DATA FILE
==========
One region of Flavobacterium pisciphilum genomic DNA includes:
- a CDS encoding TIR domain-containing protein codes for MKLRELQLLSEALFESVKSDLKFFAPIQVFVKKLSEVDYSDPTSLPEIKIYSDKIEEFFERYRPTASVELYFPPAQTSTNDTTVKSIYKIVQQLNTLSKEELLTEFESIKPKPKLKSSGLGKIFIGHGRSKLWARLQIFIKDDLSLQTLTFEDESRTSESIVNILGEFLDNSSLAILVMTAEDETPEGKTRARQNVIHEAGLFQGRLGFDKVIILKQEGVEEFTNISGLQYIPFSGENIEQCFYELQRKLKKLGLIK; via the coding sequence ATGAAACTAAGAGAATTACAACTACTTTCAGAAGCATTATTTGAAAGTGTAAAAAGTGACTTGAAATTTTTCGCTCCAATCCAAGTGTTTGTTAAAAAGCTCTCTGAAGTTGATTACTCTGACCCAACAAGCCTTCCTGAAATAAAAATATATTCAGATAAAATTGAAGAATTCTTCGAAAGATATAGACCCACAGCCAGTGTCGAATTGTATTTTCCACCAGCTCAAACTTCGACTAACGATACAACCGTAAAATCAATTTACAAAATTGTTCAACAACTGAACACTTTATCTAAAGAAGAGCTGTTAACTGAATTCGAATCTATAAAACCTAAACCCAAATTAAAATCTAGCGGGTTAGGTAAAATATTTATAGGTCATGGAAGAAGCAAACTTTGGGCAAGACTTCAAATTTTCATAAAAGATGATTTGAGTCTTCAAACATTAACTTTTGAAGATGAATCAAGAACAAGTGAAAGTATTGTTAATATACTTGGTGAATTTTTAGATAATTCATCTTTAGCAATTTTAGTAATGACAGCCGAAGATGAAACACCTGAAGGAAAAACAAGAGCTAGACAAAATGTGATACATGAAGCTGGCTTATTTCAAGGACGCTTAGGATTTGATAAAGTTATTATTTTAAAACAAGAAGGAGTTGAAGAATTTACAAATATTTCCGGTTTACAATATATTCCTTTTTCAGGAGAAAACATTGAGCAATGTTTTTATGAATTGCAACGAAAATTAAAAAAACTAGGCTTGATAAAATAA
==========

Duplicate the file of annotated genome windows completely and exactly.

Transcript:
One region of Flavobacterium pisciphilum genomic DNA includes:
- a CDS encoding TIR domain-containing protein codes for MKLRELQLLSEALFESVKSDLKFFAPIQVFVKKLSEVDYSDPTSLPEIKIYSDKIEEFFERYRPTASVELYFPPAQTSTNDTTVKSIYKIVQQLNTLSKEELLTEFESIKPKPKLKSSGLGKIFIGHGRSKLWARLQIFIKDDLSLQTLTFEDESRTSESIVNILGEFLDNSSLAILVMTAEDETPEGKTRARQNVIHEAGLFQGRLGFDKVIILKQEGVEEFTNISGLQYIPFSGENIEQCFYELQRKLKKLGLIK; via the coding sequence ATGAAACTAAGAGAATTACAACTACTTTCAGAAGCATTATTTGAAAGTGTAAAAAGTGACTTGAAATTTTTCGCTCCAATCCAAGTGTTTGTTAAAAAGCTCTCTGAAGTTGATTACTCTGACCCAACAAGCCTTCCTGAAATAAAAATATATTCAGATAAAATTGAAGAATTCTTCGAAAGATATAGACCCACAGCCAGTGTCGAATTGTATTTTCCACCAGCTCAAACTTCGACTAACGATACAACCGTAAAATCAATTTACAAAATTGTTCAACAACTGAACACTTTATCTAAAGAAGAGCTGTTAACTGAATTCGAATCTATAAAACCTAAACCCAAATTAAAATCTAGCGGGTTAGGTAAAATATTTATAGGTCATGGAAGAAGCAAACTTTGGGCAAGACTTCAAATTTTCATAAAAGATGATTTGAGTCTTCAAACATTAACTTTTGAAGATGAATCAAGAACAAGTGAAAGTATTGTTAATATACTTGGTGAATTTTTAGATAATTCATCTTTAGCAATTTTAGTAATGACAGCCGAAGATGAAACACCTGAAGGAAAAACAAGAGCTAGACAAAATGTGATACATGAAGCTGGCTTATTTCAAGGACGCTTAGGATTTGATAAAGTTATTATTTTAAAACAAGAAGGAGTTGAAGAATTTACAAATATTTCCGGTTTACAATATATTCCTTTTTCAGGAGAAAACATTGAGCAATGTTTTTATGAATTGCAACGAAAATTAAAAAAACTAGGCTTGATAAAATAA